In addition, the temperature of sample solution was investigated with four type microbeads (data not shown). Temperature of sample solution with silica beads was increased very slowly, because silica beads absorbed laser beams insufficiently with 1 W laser radiation power. Temperature of sample solution with amine-terminated polystyrene microbeads increased like carboxylic acid terminated polystyrene microbeads, but released DNA bind to microbeads because of the electrostatic interaction by the positive charge of amine functional group of the surface of the beads. Temperature of sample solution of polystyrene beads increased with middle speed between silica beads and magnetic beads, because of heat capacity of microbeads.

The greatest advantage of carboxylic acid terminated polystyrene magnetic beads is to reduce DNA isolation steps, because cell lysis using laser and micro magnetic beads lead to the denaturation and removal of proteins. Denatured proteins and cell debris stick to polystyrene surface of magnetic beads by adsorption, which facilitate easy removal by gravity or magnetic field. DNA does not bind to the beads because of the charge repulsion by the negative charge of carboxylic acid of the beads. This significantly improves PCR yield by lowering the limit of detection, reducing the time of DNA extraction, and increasing the signal amplitude.

EXAMPLE 13 Effects of Functional Group of Magnetic Bead Surface on DNA Amplification Efficiency

To check the effects of functional group of the surface of magnetic beads on cell lysis efficiency, the amplification efficiency of DNA released from cell lysis was investigated. First, various functional groups were synthesized on the surface of magnetic beads. FIG. 21 illustrates embodiments of synthesizing iminoacetic acid (IDA), pyrene, and thiol functional groups on the surface of magnetic beads. The process of synthesizing each functional group on magnetic beads (Dynabeads®) was as follows:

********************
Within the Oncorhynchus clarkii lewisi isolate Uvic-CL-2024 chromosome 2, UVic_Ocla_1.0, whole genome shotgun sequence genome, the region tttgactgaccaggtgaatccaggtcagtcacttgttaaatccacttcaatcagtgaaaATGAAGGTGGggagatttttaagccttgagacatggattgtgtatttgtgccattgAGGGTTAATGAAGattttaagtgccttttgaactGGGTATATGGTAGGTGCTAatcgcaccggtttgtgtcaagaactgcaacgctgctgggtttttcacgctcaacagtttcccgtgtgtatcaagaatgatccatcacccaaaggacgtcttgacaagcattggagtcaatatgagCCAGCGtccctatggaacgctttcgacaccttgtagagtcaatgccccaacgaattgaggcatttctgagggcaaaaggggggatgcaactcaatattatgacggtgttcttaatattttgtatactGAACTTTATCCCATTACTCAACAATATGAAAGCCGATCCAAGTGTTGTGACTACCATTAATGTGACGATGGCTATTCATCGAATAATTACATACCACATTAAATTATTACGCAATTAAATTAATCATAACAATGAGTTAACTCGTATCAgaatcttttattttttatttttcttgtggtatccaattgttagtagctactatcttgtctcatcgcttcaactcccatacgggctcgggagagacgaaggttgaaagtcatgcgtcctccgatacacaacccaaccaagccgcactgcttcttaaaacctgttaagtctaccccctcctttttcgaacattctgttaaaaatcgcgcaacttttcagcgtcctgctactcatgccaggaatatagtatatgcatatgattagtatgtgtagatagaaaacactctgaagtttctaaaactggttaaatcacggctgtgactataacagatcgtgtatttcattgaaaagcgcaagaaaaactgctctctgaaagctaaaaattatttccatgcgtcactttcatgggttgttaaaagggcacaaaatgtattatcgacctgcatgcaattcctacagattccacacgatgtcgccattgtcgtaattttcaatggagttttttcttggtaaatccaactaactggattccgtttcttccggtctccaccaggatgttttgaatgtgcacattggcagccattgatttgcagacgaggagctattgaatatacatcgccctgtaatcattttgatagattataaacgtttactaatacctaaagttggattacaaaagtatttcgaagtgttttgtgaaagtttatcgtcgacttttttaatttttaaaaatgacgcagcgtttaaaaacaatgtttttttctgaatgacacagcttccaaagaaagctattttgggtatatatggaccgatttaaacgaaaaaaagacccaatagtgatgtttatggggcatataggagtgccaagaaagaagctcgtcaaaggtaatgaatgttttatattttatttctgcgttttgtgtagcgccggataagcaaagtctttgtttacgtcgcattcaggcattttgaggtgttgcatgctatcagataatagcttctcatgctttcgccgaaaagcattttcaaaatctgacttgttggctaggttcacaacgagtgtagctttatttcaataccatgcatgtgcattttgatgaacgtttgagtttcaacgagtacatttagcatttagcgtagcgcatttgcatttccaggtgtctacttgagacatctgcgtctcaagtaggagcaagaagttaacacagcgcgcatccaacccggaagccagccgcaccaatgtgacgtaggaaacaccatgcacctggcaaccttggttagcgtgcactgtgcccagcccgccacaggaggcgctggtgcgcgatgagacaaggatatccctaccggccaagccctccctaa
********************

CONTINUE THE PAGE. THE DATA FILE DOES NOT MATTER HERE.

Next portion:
(1) IDA-Beads

500 μl of magnetic beads with amine functional group (Dynabeads®M-270 Amine, 30 mg/ml) was taken, and then the solution was removed using magnet. 500 μl of NMP (1-methyl-2-pyrrolidone) was sufficiently mixed with the beads, and then the solution was removed. This procedure was three times repeated. A solution of ethylbromoacetate (6 μl) and triethylamine (10 μl) in NMP (500 μl) was sufficiently mixed with the beads and left at 45° C. for 1 day. After the reaction was completed, the beads was washed with 500 μl of NMP (×3) and then with 500 μl of ethanol (×3). The solution was removed using magnet, and then 500 μl of a 1:1 (v/v) mixed solution of 1N NaOH and ethanol was added to the beads and left at room temperature for 1 hour. After the reaction was completed, the beads were washed with 500 μl of ethanol (×3), and then with 500 μl of tertiary distilled water (×3). Thereafter, the solution was removed and 500 μl of desired buffered solution was added thereto. The resultant was kept in cold storage.

(2) Cu-IDA-Beads

A solution of Cu(NO3)2 (100 mg) and TEA (100 μl) in NMP (500 μl) was added to IDA beads, and then the resultant was left for 1 day. After the reaction was completed, the beads were washed with 500 μl of NMP (×3), 500 μl of ethanol (×3), and tertiary distilled water (×3). Thereafter, the solution was removed and 500 μl of desired buffered solution was added thereto. The resultant was kept in cold storage.

(3) Pyrene-Beads

500 μl of magnetic beads with amine functional group (Dynabeads®M-270 Amine, 30 mg/ml) was taken, and then the solution was removed using magnet. 500 μl of NMP (1-methyl-2-pyrrolidone) was sufficiently mixed with the beads, and then the solution was removed. This procedure was three times repeated. A solution of 1-pyrenebutyric acid (15 mg), HBTU (o-benzotriazole-1-yl-N,N,N′,N′-tetramethyluroniumhexafluorophosphate) (22 mg) and TEA (triethylamine) (7 μl) in NMP (500 μl) was sufficiently mixed with the beads and left at room temperature for 1 day. After the reaction was completed, the beads was washed with 500 μl of NMP (×3), 500 μl of ethanol (×3), and 500 μl of tertiary distilled water (×3). Thereafter, the solution was removed and 500 μl of desired buffered solution was added thereto. The resultant was kept in cold storage.

(4) Thiol-Beads